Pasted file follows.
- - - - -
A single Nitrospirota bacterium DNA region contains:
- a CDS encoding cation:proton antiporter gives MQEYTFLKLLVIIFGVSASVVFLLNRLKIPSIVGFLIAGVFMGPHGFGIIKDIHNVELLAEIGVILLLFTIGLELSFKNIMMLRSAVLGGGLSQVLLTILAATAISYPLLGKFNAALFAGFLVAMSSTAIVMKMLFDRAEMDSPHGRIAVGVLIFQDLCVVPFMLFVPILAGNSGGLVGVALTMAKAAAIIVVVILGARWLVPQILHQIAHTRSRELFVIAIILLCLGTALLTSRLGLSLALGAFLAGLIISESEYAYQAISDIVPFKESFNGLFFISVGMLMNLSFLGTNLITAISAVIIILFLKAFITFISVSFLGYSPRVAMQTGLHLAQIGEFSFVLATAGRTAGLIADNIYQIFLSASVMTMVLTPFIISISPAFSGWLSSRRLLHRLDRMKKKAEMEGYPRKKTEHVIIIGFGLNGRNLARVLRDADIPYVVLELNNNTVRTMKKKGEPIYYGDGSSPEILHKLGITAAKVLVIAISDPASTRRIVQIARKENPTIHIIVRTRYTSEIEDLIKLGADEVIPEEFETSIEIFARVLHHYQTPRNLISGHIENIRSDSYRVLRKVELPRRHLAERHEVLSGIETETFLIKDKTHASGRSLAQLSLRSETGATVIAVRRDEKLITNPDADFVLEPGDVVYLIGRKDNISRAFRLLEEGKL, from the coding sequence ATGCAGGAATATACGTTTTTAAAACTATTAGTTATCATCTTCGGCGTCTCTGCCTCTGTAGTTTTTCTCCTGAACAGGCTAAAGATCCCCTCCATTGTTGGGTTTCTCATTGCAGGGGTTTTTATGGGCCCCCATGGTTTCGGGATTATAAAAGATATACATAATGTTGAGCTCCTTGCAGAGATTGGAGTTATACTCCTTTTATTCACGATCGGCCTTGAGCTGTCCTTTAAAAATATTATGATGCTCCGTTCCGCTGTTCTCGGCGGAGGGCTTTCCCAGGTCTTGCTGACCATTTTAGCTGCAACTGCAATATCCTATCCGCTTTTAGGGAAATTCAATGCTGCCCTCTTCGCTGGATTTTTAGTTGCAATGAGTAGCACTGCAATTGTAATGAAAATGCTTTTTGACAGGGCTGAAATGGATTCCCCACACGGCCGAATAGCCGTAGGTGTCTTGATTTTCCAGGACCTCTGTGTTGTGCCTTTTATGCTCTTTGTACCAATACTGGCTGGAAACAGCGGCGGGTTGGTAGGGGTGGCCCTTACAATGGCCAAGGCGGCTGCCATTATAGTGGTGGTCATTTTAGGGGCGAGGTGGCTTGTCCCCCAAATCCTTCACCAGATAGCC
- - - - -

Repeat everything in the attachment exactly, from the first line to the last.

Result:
A single Nitrospirota bacterium DNA region contains:
- a CDS encoding cation:proton antiporter gives MQEYTFLKLLVIIFGVSASVVFLLNRLKIPSIVGFLIAGVFMGPHGFGIIKDIHNVELLAEIGVILLLFTIGLELSFKNIMMLRSAVLGGGLSQVLLTILAATAISYPLLGKFNAALFAGFLVAMSSTAIVMKMLFDRAEMDSPHGRIAVGVLIFQDLCVVPFMLFVPILAGNSGGLVGVALTMAKAAAIIVVVILGARWLVPQILHQIAHTRSRELFVIAIILLCLGTALLTSRLGLSLALGAFLAGLIISESEYAYQAISDIVPFKESFNGLFFISVGMLMNLSFLGTNLITAISAVIIILFLKAFITFISVSFLGYSPRVAMQTGLHLAQIGEFSFVLATAGRTAGLIADNIYQIFLSASVMTMVLTPFIISISPAFSGWLSSRRLLHRLDRMKKKAEMEGYPRKKTEHVIIIGFGLNGRNLARVLRDADIPYVVLELNNNTVRTMKKKGEPIYYGDGSSPEILHKLGITAAKVLVIAISDPASTRRIVQIARKENPTIHIIVRTRYTSEIEDLIKLGADEVIPEEFETSIEIFARVLHHYQTPRNLISGHIENIRSDSYRVLRKVELPRRHLAERHEVLSGIETETFLIKDKTHASGRSLAQLSLRSETGATVIAVRRDEKLITNPDADFVLEPGDVVYLIGRKDNISRAFRLLEEGKL, from the coding sequence ATGCAGGAATATACGTTTTTAAAACTATTAGTTATCATCTTCGGCGTCTCTGCCTCTGTAGTTTTTCTCCTGAACAGGCTAAAGATCCCCTCCATTGTTGGGTTTCTCATTGCAGGGGTTTTTATGGGCCCCCATGGTTTCGGGATTATAAAAGATATACATAATGTTGAGCTCCTTGCAGAGATTGGAGTTATACTCCTTTTATTCACGATCGGCCTTGAGCTGTCCTTTAAAAATATTATGATGCTCCGTTCCGCTGTTCTCGGCGGAGGGCTTTCCCAGGTCTTGCTGACCATTTTAGCTGCAACTGCAATATCCTATCCGCTTTTAGGGAAATTCAATGCTGCCCTCTTCGCTGGATTTTTAGTTGCAATGAGTAGCACTGCAATTGTAATGAAAATGCTTTTTGACAGGGCTGAAATGGATTCCCCACACGGCCGAATAGCCGTAGGTGTCTTGATTTTCCAGGACCTCTGTGTTGTGCCTTTTATGCTCTTTGTACCAATACTGGCTGGAAACAGCGGCGGGTTGGTAGGGGTGGCCCTTACAATGGCCAAGGCGGCTGCCATTATAGTGGTGGTCATTTTAGGGGCGAGGTGGCTTGTCCCCCAAATCCTTCACCAGATAGCC